Looking big

When Ashland was still young in 1879, civic leaders who were members of fraternal organizations constructed grand buildings to let everyone know that permanent roots were being laid down and people intended to stay.

That year, after a devastating fire destroyed the wood structures along the Plaza, the Independent Order of Odd Fellows and the Masons erected storied brick structures on N. Main Street to meet, socialize and sell goods.

The Masonic Lodge building rose from the ashes as a two-story colonial with spaced arched windows and a pedimented cornice. The contractor who laid the cornerstone was L.S.P. Marsh, who also was the builder of the Jacksonville Courthouse. The structure overlooked what was even then called the Plaza, a dirt turnaround with hitching posts.

Despite the dusty landscape, the building was completed in time for President Rutherford B. Hayes and his teetotalling wife, nicknamed "Lemonade Lucy," to see. They arrived in Ashland in a stagecoach pulled by six horses on Sept. 27, 1880. The couple stood with another visitor, Civil War general William T. Sherman, under an arch that declared, "Industry, Education, Temperance."

A photograph dated in the mid-1880s shows other stagecoaches stopped in front of the Masonic building at 25 N. Main St. Then, the ground floor housed a post office, real estate office and a drug store.

Coaches, wagons and horses brought mail, goods and people over the steep Siskiyou Mountains before the north-south railroad was completed in 1887, according to Joe Peterson's book "Images of America: Ashland." Lurking in the shadows were highwaymen, including the fabled Black Bart, who took advantage of the slow-moving wagons.

In 1909, the Masonic building was expanded and remodeled. A story in the Ashland Daily Tidings reported that the second floor contained a larger main lodge room, a banquet room and anterooms.

Two recesses were constructed in 1913 to flank a central stairwell that lead to the lodge, according to research conducted by George Kramer, an Ashland historian and preservation specialist. Also that year, large plate-glass windows were installed underneath prismatic-glass transom bands to modernized the original storefronts.

In 1928, the Plaza Café and the Ashland branch of the post office moved in and proved to be long, loyal tenants.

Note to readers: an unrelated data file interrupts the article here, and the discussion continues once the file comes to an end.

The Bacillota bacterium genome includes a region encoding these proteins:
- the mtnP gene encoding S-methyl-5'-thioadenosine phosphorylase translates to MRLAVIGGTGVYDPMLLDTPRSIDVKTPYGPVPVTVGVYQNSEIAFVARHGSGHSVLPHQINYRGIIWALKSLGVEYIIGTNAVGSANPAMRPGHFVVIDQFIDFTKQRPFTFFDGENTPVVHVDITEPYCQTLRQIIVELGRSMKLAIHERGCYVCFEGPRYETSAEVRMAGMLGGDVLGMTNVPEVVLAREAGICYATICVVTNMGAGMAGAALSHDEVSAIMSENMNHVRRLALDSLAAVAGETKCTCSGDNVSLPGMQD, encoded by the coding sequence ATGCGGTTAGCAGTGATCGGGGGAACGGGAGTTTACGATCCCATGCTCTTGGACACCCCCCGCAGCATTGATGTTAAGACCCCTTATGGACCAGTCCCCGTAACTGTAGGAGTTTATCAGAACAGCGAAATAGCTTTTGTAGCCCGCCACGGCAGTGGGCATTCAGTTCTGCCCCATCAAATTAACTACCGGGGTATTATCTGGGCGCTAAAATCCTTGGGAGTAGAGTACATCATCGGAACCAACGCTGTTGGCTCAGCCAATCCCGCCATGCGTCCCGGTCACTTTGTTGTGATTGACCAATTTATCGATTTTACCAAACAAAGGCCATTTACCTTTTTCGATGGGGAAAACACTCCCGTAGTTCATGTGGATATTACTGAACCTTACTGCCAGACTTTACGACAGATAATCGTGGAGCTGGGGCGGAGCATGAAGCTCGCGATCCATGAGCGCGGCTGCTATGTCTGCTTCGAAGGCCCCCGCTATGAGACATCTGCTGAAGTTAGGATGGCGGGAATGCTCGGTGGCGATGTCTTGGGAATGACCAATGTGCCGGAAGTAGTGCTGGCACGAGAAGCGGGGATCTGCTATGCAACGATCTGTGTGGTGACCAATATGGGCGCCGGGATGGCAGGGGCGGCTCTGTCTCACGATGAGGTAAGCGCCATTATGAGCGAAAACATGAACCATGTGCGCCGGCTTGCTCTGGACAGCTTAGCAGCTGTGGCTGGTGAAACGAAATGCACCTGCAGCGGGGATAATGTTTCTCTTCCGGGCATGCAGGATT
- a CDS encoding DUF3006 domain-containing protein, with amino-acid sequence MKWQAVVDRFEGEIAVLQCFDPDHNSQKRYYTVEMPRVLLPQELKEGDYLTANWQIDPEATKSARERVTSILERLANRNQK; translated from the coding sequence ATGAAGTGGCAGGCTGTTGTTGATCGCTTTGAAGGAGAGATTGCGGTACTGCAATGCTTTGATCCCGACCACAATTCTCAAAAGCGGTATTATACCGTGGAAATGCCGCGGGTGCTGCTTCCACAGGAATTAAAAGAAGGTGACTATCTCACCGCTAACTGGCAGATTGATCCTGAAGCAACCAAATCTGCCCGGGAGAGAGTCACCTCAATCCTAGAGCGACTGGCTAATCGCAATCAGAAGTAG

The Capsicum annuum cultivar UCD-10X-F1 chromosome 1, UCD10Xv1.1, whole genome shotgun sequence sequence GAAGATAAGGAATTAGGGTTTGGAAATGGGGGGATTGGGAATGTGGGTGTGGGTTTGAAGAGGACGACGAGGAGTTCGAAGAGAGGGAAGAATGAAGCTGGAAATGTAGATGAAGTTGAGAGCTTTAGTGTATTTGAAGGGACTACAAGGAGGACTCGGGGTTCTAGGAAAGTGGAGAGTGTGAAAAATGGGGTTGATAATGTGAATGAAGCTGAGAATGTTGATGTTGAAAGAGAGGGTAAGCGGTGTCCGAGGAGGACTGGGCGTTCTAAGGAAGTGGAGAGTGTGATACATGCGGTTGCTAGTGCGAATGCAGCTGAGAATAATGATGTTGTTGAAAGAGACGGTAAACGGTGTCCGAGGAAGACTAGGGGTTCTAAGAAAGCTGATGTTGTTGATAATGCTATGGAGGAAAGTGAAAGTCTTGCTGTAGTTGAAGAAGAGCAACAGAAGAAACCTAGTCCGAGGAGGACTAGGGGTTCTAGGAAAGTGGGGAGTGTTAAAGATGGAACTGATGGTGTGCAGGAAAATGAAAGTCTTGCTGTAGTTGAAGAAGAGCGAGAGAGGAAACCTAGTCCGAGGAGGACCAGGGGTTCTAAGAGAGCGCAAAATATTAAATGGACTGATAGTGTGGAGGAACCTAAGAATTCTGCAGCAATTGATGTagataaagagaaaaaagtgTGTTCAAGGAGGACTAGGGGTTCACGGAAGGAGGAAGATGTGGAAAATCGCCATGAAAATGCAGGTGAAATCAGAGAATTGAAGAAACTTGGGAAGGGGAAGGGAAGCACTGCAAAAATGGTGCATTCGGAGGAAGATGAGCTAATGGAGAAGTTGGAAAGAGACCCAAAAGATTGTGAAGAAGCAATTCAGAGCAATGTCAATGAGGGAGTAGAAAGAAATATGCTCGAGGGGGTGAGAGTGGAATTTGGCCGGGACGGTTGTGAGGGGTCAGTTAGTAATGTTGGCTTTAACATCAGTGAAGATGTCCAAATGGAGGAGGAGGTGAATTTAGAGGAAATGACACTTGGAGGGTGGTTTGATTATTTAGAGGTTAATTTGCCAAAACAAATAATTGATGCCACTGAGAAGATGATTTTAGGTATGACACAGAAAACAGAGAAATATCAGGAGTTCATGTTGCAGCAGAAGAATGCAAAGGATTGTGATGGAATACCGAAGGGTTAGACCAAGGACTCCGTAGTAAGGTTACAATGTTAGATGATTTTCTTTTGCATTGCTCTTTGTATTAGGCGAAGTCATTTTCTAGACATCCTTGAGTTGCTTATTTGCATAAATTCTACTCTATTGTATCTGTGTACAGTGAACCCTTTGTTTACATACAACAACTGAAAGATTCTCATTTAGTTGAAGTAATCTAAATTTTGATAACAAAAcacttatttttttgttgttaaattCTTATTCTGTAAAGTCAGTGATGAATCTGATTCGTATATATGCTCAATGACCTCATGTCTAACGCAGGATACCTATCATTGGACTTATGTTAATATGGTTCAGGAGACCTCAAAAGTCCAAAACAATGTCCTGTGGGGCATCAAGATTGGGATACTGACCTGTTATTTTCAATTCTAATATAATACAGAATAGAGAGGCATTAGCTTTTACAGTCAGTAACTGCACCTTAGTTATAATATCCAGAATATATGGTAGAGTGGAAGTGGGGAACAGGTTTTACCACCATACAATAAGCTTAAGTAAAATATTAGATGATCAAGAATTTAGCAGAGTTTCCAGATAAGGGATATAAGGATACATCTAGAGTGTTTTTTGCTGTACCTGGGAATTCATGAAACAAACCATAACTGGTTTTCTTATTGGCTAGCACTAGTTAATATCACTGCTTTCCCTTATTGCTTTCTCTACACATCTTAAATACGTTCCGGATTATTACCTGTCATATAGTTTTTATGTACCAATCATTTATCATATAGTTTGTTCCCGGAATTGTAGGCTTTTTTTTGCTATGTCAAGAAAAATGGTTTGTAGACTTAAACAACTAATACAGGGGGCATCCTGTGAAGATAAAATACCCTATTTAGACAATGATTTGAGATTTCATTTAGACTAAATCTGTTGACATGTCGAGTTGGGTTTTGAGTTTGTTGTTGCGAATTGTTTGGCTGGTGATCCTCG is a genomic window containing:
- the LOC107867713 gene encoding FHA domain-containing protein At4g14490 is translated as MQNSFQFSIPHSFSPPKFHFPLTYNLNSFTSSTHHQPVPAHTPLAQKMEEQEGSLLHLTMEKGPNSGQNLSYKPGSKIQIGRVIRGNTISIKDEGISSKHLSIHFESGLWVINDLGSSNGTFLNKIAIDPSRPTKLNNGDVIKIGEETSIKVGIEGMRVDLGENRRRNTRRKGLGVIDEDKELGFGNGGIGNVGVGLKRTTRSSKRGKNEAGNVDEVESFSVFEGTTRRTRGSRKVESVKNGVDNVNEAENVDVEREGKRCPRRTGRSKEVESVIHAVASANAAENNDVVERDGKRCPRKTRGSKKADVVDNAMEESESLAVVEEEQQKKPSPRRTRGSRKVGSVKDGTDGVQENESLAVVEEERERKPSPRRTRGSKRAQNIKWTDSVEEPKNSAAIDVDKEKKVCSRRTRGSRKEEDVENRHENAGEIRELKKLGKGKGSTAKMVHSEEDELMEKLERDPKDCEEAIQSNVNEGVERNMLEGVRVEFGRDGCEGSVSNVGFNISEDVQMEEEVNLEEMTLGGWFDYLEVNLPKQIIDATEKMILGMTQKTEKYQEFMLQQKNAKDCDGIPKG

In a still-exuberant 1929, before the stock market crash, a third floor was added to the building, making it overshadow most of the others on the street.

During the "Happy Days" of the 1950s, the enduring Plaza Café added a neon sign and resurfaced the building exterior in course stone veneer. In 1954, the post office moved out and slowly stores along Main Street were vacated and windows boarded up.

After 1966, when cars were bypassing Ashland by taking the new Interstate 5, desperate downtown landlords offered inexpensive rents to artists and craftspeople to encourage them to open studios and shops.

An unartsy insurance company had been occupying the Plaza Café space just before Gold & Gems Fine Jewelry store opened its doors here in 1982.

In the beginning, jewelry store owner Richard Hansen and his family, including teenage son, Ron, occupied a 400-square-foot space in the front of the building. Ron Hansen recalls that it was just large enough for a few small cases, a counter and a workshop area.

Over time, the business grew and the Hansens acquire more space until the store now stretches across 2,400 square feet, from the sidewalk on N. Main Street to the back of the building on Calle Guanajuato.

Inside, the family still makes custom design jewelry and manufactures pieces, but they also operate one of the largest independent jewelry websites, www.GoldAndGems.com.

Building neighbors include Enoteca by Eden Vale wine bar, Thread Hysteria women's clothing and the Loft Brasserie and Bar.

"We have experienced many setbacks over the years," says Ron Hansen. "Several recessions, the Plaza flood of 1997 and a fire (in March 2012), just to name a few."

Nonetheless, Hansen says he loves doing business on this spot. "I feel a powerful sense of history here and I believe we have properly carried on the craftsman tradition of the Ashland Plaza."

In 1992, the U.S. Department of the Interior placed the Masonic building on the National Register of Historic Places.

Hansen, 45, who began stringing pearls and doing basic polishing three decades ago in this shop, looks out the window.

"I often imagine the horses and carriages bumping around the Plaza, and children wading knee deep in Ashland Creek," he says. "I've spent my life within these walls. I can't imagine a better place to do business."

Reach reporter Janet Eastman at 541-776-4465 or jeastman@dailytidings.com.

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